Generative AI: Fad or future?

2LK's ECD, Andy Sexton, took part in an Agency Leaders’ Debate hosted by The Drum Network on Generative AI and whether it's a passing trend, or here to stay?

Written by Andy Sexton.

Our ECD, Andy Sexton, recently took part in an Agency Leaders Debate hosted by head of The Drum Network, Niki McMorrough, alongside Gabriel Miller of Landor & Fitch and Joe Daniels from Treacle

The debate aimed to dissect the possible future impact of Generative AI and explore whether it really will change the game any time soon. This article covers key takeaways and ingredients from the session.

Rather than the “end of creativity”, Andy believes we’re entering into incredibly fertile new territory, rich with challenges, AKA opportunities.

The potential is limitless. As in society, within 2LK there are people who’re at different adoption stages in their journey and it’s up to those who’re more experienced to lend a hand to others to allow them to overcome their personal trepidation.

Aligning on the terminology (Generative AI vs Artificial General Intelligence – AGI).

Firstly, it’s important to establish what generative AI is, and note the difference between generative AI and AGI. Generative AI models are designed to generate new variations of data (images, text, or audio etc.), based on patterns learned from existing data. These models do not possess the ability to understand or reason about the content they generate. 

AGI is highly autonomous. It can adapt, learn, have contextual understanding and apply intelligence to a wide range of tasks, similar to human intelligence. It can reason, problem-solve and make decisions. It’s a broad, largely theoretical, concept and has not yet been fully realised in practice.

Allowing us more time to think, and create.

Generative AI shrinks the gap between idea and execution in many respects. It offers creative prompts to get the ball rolling which humans can develop and elevate to new levels – using attributes only we have, such as emotion and logic.

In this sense, generative AI will amplify what we do to allow for MORE creativity, not less, taking the administrative grunt work out and allowing more time for human touches and for agencies to take risks on R&D. Right now, the generative AI tools available give us quantity, not quality. They help designers get divergent at pace, but perhaps don’t really help us with the convergent part of the process – defining and developing brilliant ideas.

Providing new optimism.

The adoption curve for generative AI is already, and will continue to be, like nothing we’ve experienced before. Spending on AI systems will explode, creating significant new enterprise value and economies. By humanising technology, we have this golden opportunity to reimagine how we connect with machines, and therefore, how we, as human beings, connect with one another.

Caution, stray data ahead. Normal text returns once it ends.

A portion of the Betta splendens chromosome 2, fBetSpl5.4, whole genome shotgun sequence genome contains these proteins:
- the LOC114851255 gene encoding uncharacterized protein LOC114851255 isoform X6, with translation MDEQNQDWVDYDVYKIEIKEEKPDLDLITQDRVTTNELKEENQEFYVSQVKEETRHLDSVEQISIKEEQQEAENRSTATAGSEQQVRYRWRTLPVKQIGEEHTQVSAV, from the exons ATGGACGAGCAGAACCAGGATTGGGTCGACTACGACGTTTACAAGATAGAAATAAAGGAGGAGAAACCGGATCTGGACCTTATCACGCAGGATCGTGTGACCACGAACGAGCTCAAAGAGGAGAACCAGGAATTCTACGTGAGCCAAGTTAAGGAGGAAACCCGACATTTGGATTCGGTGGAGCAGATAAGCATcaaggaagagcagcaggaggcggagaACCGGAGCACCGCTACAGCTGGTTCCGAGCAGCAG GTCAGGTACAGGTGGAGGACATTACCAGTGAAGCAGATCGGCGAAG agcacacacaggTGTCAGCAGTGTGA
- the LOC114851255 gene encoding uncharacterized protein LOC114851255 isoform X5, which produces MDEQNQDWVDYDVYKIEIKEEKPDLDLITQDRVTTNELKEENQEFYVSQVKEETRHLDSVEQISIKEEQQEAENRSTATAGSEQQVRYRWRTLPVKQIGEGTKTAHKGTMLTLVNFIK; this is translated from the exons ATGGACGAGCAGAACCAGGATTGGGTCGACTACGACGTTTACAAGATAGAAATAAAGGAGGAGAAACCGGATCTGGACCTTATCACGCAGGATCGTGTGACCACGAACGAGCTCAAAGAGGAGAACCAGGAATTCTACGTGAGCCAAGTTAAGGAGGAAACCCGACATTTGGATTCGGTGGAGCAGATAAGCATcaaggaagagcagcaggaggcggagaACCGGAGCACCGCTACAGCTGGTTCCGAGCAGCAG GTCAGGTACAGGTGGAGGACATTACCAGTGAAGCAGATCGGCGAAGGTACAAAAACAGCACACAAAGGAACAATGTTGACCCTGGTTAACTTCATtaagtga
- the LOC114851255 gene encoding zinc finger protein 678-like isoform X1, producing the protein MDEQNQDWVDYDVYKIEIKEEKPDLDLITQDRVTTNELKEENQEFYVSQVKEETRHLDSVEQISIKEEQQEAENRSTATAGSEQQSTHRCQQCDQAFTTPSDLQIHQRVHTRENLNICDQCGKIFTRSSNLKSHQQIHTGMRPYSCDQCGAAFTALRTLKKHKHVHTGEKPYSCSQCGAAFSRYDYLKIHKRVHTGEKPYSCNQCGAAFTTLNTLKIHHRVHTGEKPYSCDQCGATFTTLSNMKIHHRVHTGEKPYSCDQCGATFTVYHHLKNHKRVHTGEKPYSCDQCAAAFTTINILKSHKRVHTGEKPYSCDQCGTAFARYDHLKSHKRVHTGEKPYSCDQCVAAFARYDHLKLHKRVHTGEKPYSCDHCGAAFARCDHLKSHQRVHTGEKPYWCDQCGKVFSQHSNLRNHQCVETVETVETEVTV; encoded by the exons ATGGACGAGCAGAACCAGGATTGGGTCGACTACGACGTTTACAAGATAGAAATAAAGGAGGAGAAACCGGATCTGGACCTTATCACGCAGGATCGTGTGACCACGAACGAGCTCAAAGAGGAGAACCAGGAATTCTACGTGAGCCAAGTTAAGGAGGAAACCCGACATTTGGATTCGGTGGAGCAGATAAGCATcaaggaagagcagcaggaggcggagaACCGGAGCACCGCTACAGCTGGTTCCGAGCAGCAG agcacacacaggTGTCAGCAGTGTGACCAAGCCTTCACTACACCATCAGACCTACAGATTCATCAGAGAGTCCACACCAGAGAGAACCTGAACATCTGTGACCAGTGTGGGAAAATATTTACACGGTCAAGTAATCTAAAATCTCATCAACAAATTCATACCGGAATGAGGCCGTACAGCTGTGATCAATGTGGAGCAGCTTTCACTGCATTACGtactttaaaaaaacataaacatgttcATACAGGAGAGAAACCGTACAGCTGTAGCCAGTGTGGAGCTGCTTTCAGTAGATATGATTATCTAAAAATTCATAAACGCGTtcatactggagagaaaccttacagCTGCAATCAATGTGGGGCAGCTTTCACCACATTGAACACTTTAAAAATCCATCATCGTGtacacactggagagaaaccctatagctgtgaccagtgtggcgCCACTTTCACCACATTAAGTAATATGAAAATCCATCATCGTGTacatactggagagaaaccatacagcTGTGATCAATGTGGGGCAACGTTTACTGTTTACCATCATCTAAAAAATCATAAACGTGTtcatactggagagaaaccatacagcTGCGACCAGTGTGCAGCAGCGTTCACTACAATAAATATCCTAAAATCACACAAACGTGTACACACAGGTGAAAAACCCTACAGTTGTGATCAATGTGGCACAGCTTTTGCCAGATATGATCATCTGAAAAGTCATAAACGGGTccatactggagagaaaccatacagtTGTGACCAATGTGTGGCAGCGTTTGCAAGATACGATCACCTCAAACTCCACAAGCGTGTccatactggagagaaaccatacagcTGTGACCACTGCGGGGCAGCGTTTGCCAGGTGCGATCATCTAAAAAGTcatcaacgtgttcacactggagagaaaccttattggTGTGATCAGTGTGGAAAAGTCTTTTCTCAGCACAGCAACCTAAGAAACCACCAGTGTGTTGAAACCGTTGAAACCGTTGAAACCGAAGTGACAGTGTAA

The door is wide open for new hybrid human-machine creative teams and AI-assisted design will accelerate prototyping immeasurably.

We’re entering the ‘voice-to-text-to-everything’ era which is like going from riding a bike to riding a horse (far faster and you don’t have to pedal) – a new kind of computing that is more powerful and more autonomous, but has its own ideas.

Live moments become sweeter.

Technology democratises tasks and lowers the barriers to entry in many disciplines. This trend will continue and as agencies we’ll need to work harder to define and develop our unique superpowers. 

However, the pandemic has proved IRL brand experiences are irreplaceable, so whilst AI may fundamentally change the way we create future moments, the space in the industry we (2LK) occupy is under no real threat, it’s actually more likely experience marketing will have an even higher value in the comms mix.

It will never create BRILLIANT work.

Think of Tesco’s’ “All buns glazing” Easter campaign. As mentioned before, some things are uniquely human – like humour, emotion and irony. AI could never have created that easy-to-understand wordplay which required sentience and real context.

As such, we’ll start to see a separation between AI generated mediocre creative/copy and really smart, witty content created by truly innovative agencies.

When it comes to the client experience AI is not equipped to overcome objections, present challenges or offer reasoning. Clients will still need agency partners to work with on outcomes rather than just outputs.

Approach with caution.

Generative AI, and indeed all new playthings, can be addictive, it feels almost like cheating – a naughty little secret.  We need to be collectively mindful that we keep it as an additive/accelerant and not become ‘hooked’, and, equally, we need to allow ourselves the opportunity to explore it without feeling guilty.

As with any potentially harmful substance, it needs to be used in moderation, to augment skills and automate shallow tasks. Not to replace true creativity and not to promote misinformation.

There are plenty of naysayers, and the fear and anxiety are real – a piece of work which previously took thousands of billable hours can now be done in a matter of seconds. There are also many unknowns – ethics, ownership, coded biases and pace of change (and the lack of time to debate/test). Plus, the commercial benefits/implications could be HUGE.

However, although the tech isn’t perfect yet, we can’t wait – if we proliferate we’ll completely miss the journey. Engaging is how we grasp the new. So it’s time to get your hands dirty, to experiment. The better we become at prompting, the better the intelligence. Don’t wait for stability – it’s far from ready, but it’s real now.


Let’s talk.

If you’d like to discuss supercharging your brand experiences, contact us to make the most of moments that matter.

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What did MWC 2023 tell us about the future impact of AI on brand experiences?